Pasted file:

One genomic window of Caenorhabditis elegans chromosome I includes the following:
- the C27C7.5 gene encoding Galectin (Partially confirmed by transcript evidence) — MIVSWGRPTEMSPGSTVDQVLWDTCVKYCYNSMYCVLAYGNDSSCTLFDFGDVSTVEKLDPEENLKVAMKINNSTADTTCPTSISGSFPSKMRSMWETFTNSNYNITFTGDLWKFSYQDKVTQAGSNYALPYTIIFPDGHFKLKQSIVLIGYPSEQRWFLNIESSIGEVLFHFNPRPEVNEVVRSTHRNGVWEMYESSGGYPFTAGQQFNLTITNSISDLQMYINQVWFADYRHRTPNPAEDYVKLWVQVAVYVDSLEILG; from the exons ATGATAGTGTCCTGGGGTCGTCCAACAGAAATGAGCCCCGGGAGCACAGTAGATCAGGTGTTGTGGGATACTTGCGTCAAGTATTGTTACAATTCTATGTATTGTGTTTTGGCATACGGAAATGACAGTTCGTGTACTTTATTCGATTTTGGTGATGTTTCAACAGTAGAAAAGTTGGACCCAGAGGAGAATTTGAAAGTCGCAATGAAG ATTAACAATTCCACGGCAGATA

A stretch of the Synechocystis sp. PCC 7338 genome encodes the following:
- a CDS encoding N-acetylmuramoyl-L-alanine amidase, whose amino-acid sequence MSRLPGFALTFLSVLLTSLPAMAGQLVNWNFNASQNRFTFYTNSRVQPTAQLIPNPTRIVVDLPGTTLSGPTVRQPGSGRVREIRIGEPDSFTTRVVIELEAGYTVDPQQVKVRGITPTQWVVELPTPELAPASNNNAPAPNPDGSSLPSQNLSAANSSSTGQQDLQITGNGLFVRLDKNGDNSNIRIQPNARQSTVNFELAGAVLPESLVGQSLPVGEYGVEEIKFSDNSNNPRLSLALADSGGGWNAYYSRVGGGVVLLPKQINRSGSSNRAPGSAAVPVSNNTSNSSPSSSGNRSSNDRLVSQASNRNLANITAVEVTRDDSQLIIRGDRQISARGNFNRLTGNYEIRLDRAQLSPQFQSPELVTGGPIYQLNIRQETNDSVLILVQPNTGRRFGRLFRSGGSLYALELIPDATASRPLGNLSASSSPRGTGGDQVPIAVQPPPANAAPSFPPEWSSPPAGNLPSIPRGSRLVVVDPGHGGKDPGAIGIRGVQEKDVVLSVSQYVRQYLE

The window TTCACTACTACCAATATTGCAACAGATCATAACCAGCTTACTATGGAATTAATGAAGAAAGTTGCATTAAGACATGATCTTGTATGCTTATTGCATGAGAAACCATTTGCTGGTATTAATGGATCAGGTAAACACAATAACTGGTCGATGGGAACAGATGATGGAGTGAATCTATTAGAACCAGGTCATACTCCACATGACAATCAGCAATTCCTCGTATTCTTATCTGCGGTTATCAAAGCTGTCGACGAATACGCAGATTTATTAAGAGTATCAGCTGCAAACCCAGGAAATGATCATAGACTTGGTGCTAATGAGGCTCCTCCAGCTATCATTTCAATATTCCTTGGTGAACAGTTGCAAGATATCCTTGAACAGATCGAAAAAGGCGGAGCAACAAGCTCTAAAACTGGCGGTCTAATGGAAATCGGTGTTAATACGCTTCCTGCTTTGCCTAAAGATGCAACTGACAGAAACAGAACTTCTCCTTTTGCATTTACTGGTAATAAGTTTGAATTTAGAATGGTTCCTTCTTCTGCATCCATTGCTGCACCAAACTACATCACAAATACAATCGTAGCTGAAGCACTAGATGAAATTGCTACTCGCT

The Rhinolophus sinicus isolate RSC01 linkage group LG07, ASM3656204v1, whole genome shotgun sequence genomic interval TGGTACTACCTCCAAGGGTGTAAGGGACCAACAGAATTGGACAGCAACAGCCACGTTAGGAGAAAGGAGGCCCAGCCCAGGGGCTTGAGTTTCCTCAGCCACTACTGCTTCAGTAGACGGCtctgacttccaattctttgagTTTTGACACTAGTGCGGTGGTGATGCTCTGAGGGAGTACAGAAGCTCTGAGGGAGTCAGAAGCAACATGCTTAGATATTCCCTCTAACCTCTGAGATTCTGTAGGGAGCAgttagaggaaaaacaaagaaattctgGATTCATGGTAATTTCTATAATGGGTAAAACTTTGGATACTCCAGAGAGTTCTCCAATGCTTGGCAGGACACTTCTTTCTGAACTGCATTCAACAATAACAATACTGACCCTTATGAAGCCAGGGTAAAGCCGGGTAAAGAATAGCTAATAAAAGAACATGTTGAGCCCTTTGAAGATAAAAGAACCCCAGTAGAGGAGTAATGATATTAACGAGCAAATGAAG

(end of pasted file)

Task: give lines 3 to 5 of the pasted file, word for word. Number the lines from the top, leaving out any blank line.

A stretch of the Synechocystis sp. PCC 7338 genome encodes the following:
- a CDS encoding N-acetylmuramoyl-L-alanine amidase, whose amino-acid sequence MSRLPGFALTFLSVLLTSLPAMAGQLVNWNFNASQNRFTFYTNSRVQPTAQLIPNPTRIVVDLPGTTLSGPTVRQPGSGRVREIRIGEPDSFTTRVVIELEAGYTVDPQQVKVRGITPTQWVVELPTPELAPASNNNAPAPNPDGSSLPSQNLSAANSSSTGQQDLQITGNGLFVRLDKNGDNSNIRIQPNARQSTVNFELAGAVLPESLVGQSLPVGEYGVEEIKFSDNSNNPRLSLALADSGGGWNAYYSRVGGGVVLLPKQINRSGSSNRAPGSAAVPVSNNTSNSSPSSSGNRSSNDRLVSQASNRNLANITAVEVTRDDSQLIIRGDRQISARGNFNRLTGNYEIRLDRAQLSPQFQSPELVTGGPIYQLNIRQETNDSVLILVQPNTGRRFGRLFRSGGSLYALELIPDATASRPLGNLSASSSPRGTGGDQVPIAVQPPPANAAPSFPPEWSSPPAGNLPSIPRGSRLVVVDPGHGGKDPGAIGIRGVQEKDVVLSVSQYVRQYLE

The window TTCACTACTACCAATATTGCAACAGATCATAACCAGCTTACTATGGAATTAATGAAGAAAGTTGCATTAAGACATGATCTTGTATGCTTATTGCATGAGAAACCATTTGCTGGTATTAATGGATCAGGTAAACACAATAACTGGTCGATGGGAACAGATGATGGAGTGAATCTATTAGAACCAGGTCATACTCCACATGACAATCAGCAATTCCTCGTATTCTTATCTGCGGTTATCAAAGCTGTCGACGAATACGCAGATTTATTAAGAGTATCAGCTGCAAACCCAGGAAATGATCATAGACTTGGTGCTAATGAGGCTCCTCCAGCTATCATTTCAATATTCCTTGGTGAACAGTTGCAAGATATCCTTGAACAGATCGAAAAAGGCGGAGCAACAAGCTCTAAAACTGGCGGTCTAATGGAAATCGGTGTTAATACGCTTCCTGCTTTGCCTAAAGATGCAACTGACAGAAACAGAACTTCTCCTTTTGCATTTACTGGTAATAAGTTTGAATTTAGAATGGTTCCTTCTTCTGCATCCATTGCTGCACCAAACTACATCACAAATACAATCGTAGCTGAAGCACTAGATGAAATTGCTACTCGCT